Drive – Mitsubishi Lancer Wagon Review

18 Jul 2014 | Author: | Comments Off on Drive – Mitsubishi Lancer Wagon Review
Mitsubishi Lancer Evolution Wagon

Jonathan Hawley

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Compact wagons roll

Anyone looking for an obvious victim of this country’s infatuation with compact four-wheel-drives and their amazing popularity need look no further than the decline in the numbers of small station wagons available.

Up until a month ago, the only four-cylinder, compact two-wheel-drive wagons on the market were the Toyota Corolla and the more expensive Peugeot 307, since the likes of the Hyundai Lantra and Daewoo Nubira disappeared. Seems the small 4WDs, a range of hatchbacks – including the distinctly wagonesque Subaru Impreza hatchback – and even compact people-movers are sexier.

Nevertheless, Mitsubishi has re-entered the fray with a wagon version of its Lancer. It’s a body option that hasn’t been available in the range since 2002, although there have been various Lancer wagons on the market since 1988. This latest CH model has been given the moniker of Sportswagon to spice it up.

It’s an utterly conventional small station wagon all the same, using the Lancer sedan’s basic mechanical components with a box-shaped cargo area grafted onto the rear. That’s not to say it’s a plain-looking car; quite the opposite. With widely spaced goggle-eyed headlights similar to the larger Magna, and a flat tailgate between enormous vertical tail-lights, the Lancer wagon is certainly distinctive, if not entirely pretty.

Two models are available, starting with the $21,990 ES model that Mitsubishi admits is aimed at fleet markets. The more upmarket VR-X tested here, from $28,440, could tempt private buyers wanting a racier look, thanks to its 16-inch alloy wheels, lowered suspension, body kit, tinted glass and a few leather-trimmed components in the cockpit. Other than slightly reworked suspension, however, the VR-X carries the same mechanical components as the ES.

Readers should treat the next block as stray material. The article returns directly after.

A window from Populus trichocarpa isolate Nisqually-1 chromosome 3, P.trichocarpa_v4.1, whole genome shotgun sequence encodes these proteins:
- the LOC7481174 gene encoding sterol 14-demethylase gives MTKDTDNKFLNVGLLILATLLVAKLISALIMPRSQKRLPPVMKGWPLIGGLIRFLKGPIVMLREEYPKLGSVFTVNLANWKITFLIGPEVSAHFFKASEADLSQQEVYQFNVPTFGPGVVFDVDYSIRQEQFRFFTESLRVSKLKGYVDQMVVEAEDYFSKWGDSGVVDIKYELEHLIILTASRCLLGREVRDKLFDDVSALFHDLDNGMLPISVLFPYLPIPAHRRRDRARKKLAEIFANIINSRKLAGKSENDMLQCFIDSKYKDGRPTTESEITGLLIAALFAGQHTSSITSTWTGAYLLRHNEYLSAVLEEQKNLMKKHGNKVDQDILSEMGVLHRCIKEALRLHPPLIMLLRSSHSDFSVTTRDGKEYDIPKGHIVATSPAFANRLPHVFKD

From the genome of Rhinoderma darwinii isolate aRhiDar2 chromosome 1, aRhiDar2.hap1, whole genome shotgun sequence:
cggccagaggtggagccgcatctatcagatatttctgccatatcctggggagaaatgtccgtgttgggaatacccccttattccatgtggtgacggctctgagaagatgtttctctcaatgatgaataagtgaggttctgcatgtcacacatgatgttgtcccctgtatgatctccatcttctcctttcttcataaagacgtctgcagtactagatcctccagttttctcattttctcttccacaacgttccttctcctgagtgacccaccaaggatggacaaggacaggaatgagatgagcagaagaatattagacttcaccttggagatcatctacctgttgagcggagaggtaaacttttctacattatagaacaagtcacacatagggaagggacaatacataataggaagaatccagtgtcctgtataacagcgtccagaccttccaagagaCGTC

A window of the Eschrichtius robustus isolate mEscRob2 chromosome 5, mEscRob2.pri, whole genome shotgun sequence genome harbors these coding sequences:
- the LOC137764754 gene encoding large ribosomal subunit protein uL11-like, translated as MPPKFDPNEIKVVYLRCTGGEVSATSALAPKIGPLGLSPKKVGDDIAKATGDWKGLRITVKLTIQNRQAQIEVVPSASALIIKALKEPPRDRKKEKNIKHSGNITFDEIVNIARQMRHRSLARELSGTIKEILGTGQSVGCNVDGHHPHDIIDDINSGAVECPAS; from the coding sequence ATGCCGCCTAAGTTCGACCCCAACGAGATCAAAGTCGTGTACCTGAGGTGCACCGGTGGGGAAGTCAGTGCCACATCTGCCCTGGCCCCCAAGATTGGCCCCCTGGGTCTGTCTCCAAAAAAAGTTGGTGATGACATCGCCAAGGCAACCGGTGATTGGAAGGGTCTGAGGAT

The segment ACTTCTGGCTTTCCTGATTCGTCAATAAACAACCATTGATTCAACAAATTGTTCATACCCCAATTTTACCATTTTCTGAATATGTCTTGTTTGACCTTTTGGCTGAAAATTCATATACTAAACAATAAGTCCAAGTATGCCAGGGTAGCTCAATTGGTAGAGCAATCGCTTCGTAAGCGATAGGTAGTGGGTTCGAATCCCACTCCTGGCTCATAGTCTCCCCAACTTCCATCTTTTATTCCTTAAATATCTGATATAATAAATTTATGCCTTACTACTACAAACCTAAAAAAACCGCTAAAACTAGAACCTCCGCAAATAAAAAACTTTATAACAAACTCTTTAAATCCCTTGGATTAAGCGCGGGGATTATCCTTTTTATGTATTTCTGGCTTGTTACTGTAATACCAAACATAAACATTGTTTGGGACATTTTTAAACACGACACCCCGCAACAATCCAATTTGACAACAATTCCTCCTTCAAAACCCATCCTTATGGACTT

That means a 2.0-litre engine with 16 valves but just a single overhead camshaft instead of two. It produces 92 kW of power and 173 Nm of torque, neither of which are above average for the size of the engine.

Despite that, the VR-X is a solid performer, even with the optional four-speed automatic fitted to our test car. The engine is noisy and none too smooth but develops good power low in the rev range, making it more suitable for an auto than some higher output but peakier power plants.

Acceleration is acceptable, and helped by the low 1300 kg-odd kerb weight.

The automatic has a separate gate for manual shifts, and the VR-X also has gearshift buttons on the steering wheel. They’re useful for holding lower gears on a twisty road or heading up or downhill, but in most driving conditions the transmission works well enough in set-and-forget mode.

Mitsubishi Lancer Wagon

Even with its slightly wider tyres and lower suspension, its manners could hardly be described as sporty. Acceleration in lower gears produces a twist of torque steer (or wheel tug) from the steering wheel, the front tyres can struggle for traction in the wet, and the handling balance is biased towards a gentle lean on the front end through corners. The ride is quite compliant, however.

The tailgate is almost vertical, meaning if you’re carrying something tall, such as a big box, it will fit quite easily, and the suspension towers aren’t overly intrusive.

The rear seat can fold down with a 60/40 split, but this doesn’t give anything like a flat floor, which compromises its carrying ability.

Equipment levels are quite reasonable, with air-conditioning, power windows, height-adjustable driver’s seat and a single-disc CD player standard. Anti-lock brakes are a $1000 option when they should be standard on the VR-X. Side and curtain airbags can be added for another $1500.

In some ways the Lancer wagon makes sense for buyers looking for a compact family car without the added weight, expense and compromised dynamics of most soft-roader 4WDs. It performs all right even if refinement is lacking. Any sporting additions offered by the VR-X model are mainly visual so the cheaper ES model might be a better buy.


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